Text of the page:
Chicago 7 conspiracy trial

Hoffman was arrested and tried for conspiracy and inciting to riot as a result of his role in anti-Vietnam war protests, which were met by a violent police response during the 1968 Democratic National Convention in Chicago. [Excerpts from his testimony at the trial can be found [ here.] ] He was among the group that came to be known as the Chicago Seven (originally known as the Chicago Eight), which included fellow Yippie Jerry Rubin, David Dellinger, Rennie Davis, John Froines, Lee Weiner, future California state senator Tom Hayden and Black Panther Party co-founder Bobby Seale (before his trial was severed from the others).

Presided over by Judge Julius Hoffman (no relation to Abbie, which Abbie joked about throughout the trial), Abbie Hoffman's courtroom antics frequently grabbed the headlines; one day, defendants Hoffman and Rubin appeared in court dressed in judicial robes, while on another day, Hoffman was sworn in as a witness with his hand giving the finger. Judge Hoffman became the favorite courtroom target of the Chicago Seven defendants, who frequently would insult the judge to his face.cite news|title=Judge Hoffman Is Taunted at Trial of the Chicago 7 After Silencing Defense Counsel | author=J. ANTHONY LUKAS | date=1970-02-06|publisher="The New York Times" (paid access) |url= | accessdate=2008-10-07] Abbie Hoffman told Judge Hoffman "you are a 'shande fur de Goyim' [disgrace in front of the gentiles] . You would have served Hitler better." He later added that "your idea of justice is the only obscenity in the room." Both Davis and Rubin told the Judge "this court is bullshit."

Hoffman and four of the others (Rubin, Dellinger, Davis, and Hayden) were found guilty of intent to incite a riot while crossing state lines. At sentencing, Hoffman suggested the judge try LSD and offered to set him up with "a dealer he knew in Florida" (the judge was known to be headed to Florida for a post-trial vacation). Each of the five was sentenced to five years in prison and a $5,000 fine. [Douglas O. Linder "The Chicago Seven Conspiracy Trial" (found at gives a detailed description of the trial, the events leading up to it, the reversal on appeal and the aftermath.]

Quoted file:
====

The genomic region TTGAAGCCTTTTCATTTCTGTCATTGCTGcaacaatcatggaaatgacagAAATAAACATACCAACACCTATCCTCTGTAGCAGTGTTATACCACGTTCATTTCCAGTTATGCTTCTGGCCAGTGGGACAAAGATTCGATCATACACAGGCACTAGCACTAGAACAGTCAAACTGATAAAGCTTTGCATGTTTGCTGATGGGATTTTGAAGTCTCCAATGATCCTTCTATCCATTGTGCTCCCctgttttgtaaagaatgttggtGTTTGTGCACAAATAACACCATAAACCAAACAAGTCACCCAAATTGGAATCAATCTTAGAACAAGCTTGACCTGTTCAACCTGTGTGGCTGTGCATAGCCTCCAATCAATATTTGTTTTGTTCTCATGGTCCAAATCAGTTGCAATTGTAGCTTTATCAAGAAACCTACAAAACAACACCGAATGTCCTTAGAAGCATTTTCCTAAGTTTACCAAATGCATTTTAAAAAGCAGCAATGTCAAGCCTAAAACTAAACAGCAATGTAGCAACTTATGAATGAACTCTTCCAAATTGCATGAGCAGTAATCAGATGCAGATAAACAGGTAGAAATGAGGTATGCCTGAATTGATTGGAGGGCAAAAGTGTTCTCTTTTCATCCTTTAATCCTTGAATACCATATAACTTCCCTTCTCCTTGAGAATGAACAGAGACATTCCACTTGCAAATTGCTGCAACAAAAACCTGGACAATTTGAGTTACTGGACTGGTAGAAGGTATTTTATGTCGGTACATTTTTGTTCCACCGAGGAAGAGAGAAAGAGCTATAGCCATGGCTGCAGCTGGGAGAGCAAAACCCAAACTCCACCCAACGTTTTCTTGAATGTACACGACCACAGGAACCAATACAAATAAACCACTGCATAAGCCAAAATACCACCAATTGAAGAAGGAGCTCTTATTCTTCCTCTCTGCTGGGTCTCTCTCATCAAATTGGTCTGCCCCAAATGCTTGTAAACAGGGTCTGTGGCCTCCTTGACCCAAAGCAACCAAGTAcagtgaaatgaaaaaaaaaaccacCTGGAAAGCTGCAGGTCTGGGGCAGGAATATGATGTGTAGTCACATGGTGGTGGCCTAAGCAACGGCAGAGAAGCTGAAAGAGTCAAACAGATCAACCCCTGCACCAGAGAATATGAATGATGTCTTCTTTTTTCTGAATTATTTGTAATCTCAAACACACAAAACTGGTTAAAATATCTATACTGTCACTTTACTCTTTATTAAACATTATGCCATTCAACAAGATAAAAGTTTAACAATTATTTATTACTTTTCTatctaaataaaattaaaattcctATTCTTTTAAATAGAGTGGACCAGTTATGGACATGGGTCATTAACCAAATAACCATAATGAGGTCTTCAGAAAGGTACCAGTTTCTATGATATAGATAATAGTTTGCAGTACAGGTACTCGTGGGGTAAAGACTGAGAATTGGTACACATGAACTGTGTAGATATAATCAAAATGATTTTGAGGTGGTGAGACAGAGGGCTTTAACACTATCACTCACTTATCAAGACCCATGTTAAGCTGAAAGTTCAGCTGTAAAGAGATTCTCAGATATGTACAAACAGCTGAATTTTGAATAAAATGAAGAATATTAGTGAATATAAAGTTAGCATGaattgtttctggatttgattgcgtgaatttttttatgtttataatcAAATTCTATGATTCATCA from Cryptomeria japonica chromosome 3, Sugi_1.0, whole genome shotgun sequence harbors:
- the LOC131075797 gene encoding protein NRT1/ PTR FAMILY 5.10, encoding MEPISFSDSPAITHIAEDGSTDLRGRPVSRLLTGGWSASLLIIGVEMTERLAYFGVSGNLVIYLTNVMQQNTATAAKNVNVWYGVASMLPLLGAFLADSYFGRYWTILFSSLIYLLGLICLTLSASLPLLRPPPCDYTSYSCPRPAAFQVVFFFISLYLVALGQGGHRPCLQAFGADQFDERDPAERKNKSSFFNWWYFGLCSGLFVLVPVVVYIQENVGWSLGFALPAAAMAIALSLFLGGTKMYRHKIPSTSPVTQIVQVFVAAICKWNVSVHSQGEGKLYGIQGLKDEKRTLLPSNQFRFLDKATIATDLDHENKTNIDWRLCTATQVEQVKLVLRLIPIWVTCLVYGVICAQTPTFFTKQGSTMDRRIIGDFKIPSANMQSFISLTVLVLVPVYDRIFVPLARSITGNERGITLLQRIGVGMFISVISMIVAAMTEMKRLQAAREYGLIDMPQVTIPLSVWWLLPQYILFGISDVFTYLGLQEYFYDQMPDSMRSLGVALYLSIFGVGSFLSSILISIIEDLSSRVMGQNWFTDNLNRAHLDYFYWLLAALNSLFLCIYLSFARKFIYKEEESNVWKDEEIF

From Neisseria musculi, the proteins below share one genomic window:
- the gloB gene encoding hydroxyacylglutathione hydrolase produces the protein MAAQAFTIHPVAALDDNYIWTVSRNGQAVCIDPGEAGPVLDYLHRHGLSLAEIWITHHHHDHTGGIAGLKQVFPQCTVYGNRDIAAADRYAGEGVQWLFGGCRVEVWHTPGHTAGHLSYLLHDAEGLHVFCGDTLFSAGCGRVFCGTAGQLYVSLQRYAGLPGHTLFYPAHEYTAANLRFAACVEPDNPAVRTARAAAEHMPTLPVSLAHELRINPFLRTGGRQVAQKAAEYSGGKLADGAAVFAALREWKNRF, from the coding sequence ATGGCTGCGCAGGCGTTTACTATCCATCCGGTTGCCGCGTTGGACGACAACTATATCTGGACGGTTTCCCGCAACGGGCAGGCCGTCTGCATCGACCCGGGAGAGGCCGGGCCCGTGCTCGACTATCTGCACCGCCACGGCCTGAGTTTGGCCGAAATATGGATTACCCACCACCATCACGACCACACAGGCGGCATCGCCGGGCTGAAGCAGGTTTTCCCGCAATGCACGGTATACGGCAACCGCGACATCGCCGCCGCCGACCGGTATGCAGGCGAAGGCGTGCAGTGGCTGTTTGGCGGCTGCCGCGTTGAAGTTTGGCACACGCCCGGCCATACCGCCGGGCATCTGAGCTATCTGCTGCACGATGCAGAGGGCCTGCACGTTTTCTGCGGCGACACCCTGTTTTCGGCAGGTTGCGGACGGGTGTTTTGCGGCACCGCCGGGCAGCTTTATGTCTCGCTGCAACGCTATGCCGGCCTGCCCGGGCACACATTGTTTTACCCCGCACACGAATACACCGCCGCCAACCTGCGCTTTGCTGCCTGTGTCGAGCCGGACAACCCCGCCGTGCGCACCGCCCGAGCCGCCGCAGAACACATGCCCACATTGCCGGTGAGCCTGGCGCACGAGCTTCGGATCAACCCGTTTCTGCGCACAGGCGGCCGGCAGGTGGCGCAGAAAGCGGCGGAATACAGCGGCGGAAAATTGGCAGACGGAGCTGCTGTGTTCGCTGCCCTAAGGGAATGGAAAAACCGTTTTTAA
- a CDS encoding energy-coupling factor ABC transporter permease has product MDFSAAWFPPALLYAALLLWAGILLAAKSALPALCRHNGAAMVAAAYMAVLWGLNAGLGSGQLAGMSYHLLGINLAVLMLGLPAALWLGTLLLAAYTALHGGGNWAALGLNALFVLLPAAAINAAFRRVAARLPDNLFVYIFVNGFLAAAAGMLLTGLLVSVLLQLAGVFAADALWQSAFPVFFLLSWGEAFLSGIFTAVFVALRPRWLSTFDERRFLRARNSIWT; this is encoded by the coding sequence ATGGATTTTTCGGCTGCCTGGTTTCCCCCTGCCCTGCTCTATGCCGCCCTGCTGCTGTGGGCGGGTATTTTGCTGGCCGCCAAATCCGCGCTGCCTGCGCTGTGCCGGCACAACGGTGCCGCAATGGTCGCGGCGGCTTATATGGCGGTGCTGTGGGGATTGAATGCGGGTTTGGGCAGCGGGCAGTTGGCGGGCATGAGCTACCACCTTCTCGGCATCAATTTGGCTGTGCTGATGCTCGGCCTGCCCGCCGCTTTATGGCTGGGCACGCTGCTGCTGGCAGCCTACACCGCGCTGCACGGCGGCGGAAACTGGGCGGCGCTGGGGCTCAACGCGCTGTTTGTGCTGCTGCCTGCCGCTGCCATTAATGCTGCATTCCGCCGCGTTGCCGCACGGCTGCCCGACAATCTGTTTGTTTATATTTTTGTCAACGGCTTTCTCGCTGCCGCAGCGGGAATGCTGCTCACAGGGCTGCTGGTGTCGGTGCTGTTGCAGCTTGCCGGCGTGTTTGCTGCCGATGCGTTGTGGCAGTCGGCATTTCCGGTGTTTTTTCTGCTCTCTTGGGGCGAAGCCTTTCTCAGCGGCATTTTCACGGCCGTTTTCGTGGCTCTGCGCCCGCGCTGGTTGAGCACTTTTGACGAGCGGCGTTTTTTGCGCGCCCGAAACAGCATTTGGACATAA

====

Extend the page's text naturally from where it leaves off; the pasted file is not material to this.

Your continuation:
However, all convictions were subsequently overturned by the Seventh Circuit Court of Appeals.

Controversy at Woodstock

At Woodstock in 1969, Hoffman interrupted The Who's performance to attempt a protest speech against the jailing of John Sinclair of the White Panther Party. He grabbed a microphone and yelled, "I think this is a pile of shit! While John Sinclair rots in prison. . ." The Who's guitarist, Pete Townshend, unhappy with the interruption, cut Hoffman off mid-sentence, shouting, "Fuck off! Fuck off my fucking stage!" He then struck Hoffman with his guitar, sending the interloper tumbling offstage, to the approving roar of the crowd. Townshend later said that while he actually agreed with Hoffman on Sinclair's imprisonment, he would have knocked him offstage regardless of the content of his message, given that Hoffman had violated the "sanctity of the stage," i.e., the right of the band to perform uninterrupted by distractions not relevant to the actual show. The incident happened during a camera change and was not captured on film. However, the audio of this event can be heard on the The Who's box set, "Thirty Years of Maximum R&B" (Disc 2, Track 20, "Abbie Hoffman Incident").

According to Hoffman, in his autobiography, the incident played out like this:Quote
If you ever heard about me in connection with the festival it was not for playing Florence Nightingale to the flower children. What you heard was the following: "Oh, him, yeah, didn't he grab the microphone, try to make a speech when Peter Townshend cracked him over the head with his guitar?" I've seen countless references to the incident, even a mammoth mural of the scene. What I've failed to find was a single photo of the incident. Why? Because it didn't really happen.